By Les Fleetwood
Over 30% of the New Testament (NT) is composed of OT quotes and allusions (Hill and Walton, A Survey of the OT. Grand Rapids, MI: Zondervan, 1991; p. 435). Much of this refers to OT covenant material. This statistic alone should motivate one to study the OT more diligently. Specifically, God's eschatological (endtime) program began in specific OT covenants He made with the nation of Israel. These covenants provided Israel with a hope, a certain future based on the faithfulness of God. Anyone serious about understanding the Endtimes must begin their study with the OT covenants as they are "the basis of Biblical Eschatology" (Pentecost, Things to Come, p. 65).
How do I interpret the OT Covenants?
As explained in a previous article on this site, the literal or normal method of biblical interpretation is the only method to assure consistency and accuracy when it comes to studying the OT covenants. As we study the covenants, we shall see that they are literal, that is they are contracts written in common language, conveying a plainly expressed straightforward meaning. As such, reading and interpreting these covenants in the most plain and normal sense (i.e.; literal interpretation) becomes obvious.
What's the focus of this article?
This article is not intended as a comprehensive study of biblical eschatology. Rather it is intended to focus on the OT covenants, and how they relate to the Endtimes. It is hoped that this article, along with the accompanying resource list, will provide you a solid foundation with which to confidently dig more deeply into the rich field of biblical eschatology.
OT Covenants or Covenant Theology?
It is necessary to begin this article with some clarification. The OT covenants (biblical covenants) are not to be confused with Covenant Theology (theological covenants). What is the difference?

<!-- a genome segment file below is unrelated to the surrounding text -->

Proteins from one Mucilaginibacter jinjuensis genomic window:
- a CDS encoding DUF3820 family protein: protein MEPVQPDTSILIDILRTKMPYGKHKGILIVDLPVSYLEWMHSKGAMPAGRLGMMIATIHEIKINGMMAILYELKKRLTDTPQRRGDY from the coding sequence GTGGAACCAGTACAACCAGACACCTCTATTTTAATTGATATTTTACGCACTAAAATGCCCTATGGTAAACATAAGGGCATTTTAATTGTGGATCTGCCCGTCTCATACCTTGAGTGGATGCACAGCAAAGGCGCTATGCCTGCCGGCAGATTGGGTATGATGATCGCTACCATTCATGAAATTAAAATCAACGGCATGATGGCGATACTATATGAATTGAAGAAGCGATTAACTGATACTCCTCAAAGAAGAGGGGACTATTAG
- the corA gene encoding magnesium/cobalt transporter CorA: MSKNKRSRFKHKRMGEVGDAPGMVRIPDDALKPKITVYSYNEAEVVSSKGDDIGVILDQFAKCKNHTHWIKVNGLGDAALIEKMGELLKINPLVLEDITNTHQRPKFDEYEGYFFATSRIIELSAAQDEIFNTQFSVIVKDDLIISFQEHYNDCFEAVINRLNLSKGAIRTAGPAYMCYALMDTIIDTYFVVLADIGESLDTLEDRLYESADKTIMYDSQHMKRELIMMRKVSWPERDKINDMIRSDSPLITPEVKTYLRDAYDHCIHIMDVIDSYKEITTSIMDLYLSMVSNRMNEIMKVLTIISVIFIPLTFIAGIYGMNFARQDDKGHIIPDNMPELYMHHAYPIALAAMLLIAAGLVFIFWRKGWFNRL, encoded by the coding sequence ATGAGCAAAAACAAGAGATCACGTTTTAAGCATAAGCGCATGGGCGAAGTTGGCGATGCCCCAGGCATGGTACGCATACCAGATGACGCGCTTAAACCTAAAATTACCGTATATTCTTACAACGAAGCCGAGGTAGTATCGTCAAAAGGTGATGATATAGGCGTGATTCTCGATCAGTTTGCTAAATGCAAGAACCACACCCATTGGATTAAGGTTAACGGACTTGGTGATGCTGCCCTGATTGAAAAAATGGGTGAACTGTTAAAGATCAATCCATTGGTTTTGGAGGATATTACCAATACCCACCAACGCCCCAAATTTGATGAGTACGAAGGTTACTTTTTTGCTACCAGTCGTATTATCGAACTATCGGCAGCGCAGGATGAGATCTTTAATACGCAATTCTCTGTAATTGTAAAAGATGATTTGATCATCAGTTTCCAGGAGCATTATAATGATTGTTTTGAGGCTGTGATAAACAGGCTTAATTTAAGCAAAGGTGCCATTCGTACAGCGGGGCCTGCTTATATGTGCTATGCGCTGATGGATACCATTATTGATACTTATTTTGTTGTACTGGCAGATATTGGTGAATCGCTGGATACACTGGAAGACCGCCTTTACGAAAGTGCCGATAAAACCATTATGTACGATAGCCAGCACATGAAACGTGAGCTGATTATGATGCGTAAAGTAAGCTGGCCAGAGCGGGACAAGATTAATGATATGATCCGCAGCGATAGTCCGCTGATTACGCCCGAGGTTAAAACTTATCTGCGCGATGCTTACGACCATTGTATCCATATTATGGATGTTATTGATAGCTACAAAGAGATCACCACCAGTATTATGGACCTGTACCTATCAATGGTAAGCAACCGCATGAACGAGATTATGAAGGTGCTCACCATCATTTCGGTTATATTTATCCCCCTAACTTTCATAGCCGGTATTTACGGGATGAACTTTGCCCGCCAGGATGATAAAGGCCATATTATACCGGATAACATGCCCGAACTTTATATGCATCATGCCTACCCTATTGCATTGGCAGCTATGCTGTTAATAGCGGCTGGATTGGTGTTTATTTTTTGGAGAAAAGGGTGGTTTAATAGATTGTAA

Covenant Theology refers to the theological system that views history primarily through two covenants between God and man: the covenant of works and the covenant of grace. For more information on Covenant Theology, refer to the article on this web site by Jack Brooks. As a theological system, Covenant Theology is unable to provide us with an adequate understanding into God's endtime plan. The OT covenants, on the other hand, are mentioned explicitly in the OT and as promises of a future hope for the nation Israel, are directly concerned with God's endtime plan. It is these biblical covenants that we will be dealing with in this article.
What does "covenant" mean?
The word "covenant" is used many times in the OT, and it refers to an agreement or a contract between two parties such as man to man, or God to man. The Hebrew word from which "covenant" is translated is "berith". "Berith" probably originated from the Akkadian word "biritu" meaning "to clasp or bond," which adds the nuance of "a binding agreement or contract" to the word "covenant." In the covenants we will be looking at, the contracts were made between God and people.